With colours in three different shades of green, the four new blocks blend gently into the small woodland situated behind the development. In total, the project consists of four buildings, one long and three slightly shorter – all with timber frames, cladding and facades. Wood was a natural choice of material for several reasons, says architect Stefan Forslund of Forslunds Arkitekter.
“We wanted to create architecture with a clear connection to the area, harmonising with the surroundings in both scale and form. Wood enhances the feeling of nature and many existing houses in the area are built of wood. The choice of wood gave us the opportunity to create a contemporary design in harmony with the environment,” explains Stefan.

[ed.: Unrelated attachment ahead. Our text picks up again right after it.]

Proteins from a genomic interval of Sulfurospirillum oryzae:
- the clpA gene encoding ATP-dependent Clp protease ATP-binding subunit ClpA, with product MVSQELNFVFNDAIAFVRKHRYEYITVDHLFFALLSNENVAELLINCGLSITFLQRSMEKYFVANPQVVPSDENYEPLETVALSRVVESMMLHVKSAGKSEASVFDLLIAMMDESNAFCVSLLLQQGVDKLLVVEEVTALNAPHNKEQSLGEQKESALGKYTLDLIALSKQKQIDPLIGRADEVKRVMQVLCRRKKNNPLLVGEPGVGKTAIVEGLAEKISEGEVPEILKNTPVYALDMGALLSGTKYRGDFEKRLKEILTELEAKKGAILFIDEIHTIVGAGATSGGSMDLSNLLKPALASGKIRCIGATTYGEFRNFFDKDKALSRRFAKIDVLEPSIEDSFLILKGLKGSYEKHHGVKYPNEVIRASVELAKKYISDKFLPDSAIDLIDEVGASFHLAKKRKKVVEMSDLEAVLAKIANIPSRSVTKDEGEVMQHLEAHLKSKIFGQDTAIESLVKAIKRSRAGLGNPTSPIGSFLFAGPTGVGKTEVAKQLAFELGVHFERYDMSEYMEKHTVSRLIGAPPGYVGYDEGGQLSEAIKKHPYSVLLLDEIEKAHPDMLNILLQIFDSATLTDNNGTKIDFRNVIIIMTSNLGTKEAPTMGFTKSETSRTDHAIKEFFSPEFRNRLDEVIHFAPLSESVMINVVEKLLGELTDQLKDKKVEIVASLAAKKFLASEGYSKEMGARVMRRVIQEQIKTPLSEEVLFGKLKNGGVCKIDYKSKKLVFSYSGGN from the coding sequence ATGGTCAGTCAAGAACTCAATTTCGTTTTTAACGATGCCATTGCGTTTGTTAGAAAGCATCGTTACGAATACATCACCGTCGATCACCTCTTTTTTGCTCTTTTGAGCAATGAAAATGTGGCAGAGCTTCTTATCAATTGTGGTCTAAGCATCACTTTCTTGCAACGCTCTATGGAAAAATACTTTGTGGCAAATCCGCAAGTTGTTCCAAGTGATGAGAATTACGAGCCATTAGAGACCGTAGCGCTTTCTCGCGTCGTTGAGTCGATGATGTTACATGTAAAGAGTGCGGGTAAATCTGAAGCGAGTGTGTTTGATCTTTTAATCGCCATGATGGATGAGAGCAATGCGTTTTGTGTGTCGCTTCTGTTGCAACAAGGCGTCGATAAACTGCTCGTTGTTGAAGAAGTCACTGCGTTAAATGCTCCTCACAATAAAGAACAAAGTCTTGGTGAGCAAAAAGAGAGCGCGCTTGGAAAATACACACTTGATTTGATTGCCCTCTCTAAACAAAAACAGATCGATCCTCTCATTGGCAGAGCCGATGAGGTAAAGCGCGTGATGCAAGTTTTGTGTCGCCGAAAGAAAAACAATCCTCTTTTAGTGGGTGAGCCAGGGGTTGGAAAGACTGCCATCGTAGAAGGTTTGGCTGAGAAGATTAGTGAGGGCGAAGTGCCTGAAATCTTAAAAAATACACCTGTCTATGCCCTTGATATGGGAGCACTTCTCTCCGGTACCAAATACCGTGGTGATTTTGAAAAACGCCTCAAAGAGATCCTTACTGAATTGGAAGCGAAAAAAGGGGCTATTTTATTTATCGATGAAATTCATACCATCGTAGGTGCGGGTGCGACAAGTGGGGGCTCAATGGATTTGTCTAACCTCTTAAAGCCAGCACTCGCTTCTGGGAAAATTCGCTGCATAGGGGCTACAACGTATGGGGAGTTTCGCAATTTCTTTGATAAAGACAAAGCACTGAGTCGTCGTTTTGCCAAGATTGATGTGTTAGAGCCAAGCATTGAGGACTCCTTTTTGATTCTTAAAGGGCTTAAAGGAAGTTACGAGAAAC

Once the decision to build in wood was made, various options were explored. It soon became clear that cross-laminated timber was the best solution, partly because of the buildings’ rather specific angles, free forms and attic apartments. The blocks were also built on site, facilitated by the prefabricated, bespoke elements that were quickly and easily assembled.
Ronnie Edberg reports a positive response to the homes, and he and his colleagues at Nordr are more than happy with the finished result. However, he urges reflection on the challenges of acoustics in wooden buildings, such as tolerance of creaking or soundproofing issues.
“It’s clear that many people enjoy wooden housing and the more we build in wood, the better we get at it. Over time, however, high standards have evolved for our living environments and we prefer things to be dead quiet, even in multi-occupancy dwellings. It’s an equation that doesn’t add up – wood is a living material and stairs built in wood must be allowed to creak. What is called charm in an old building has to also be acceptable in newly built houses,” says Ronnie.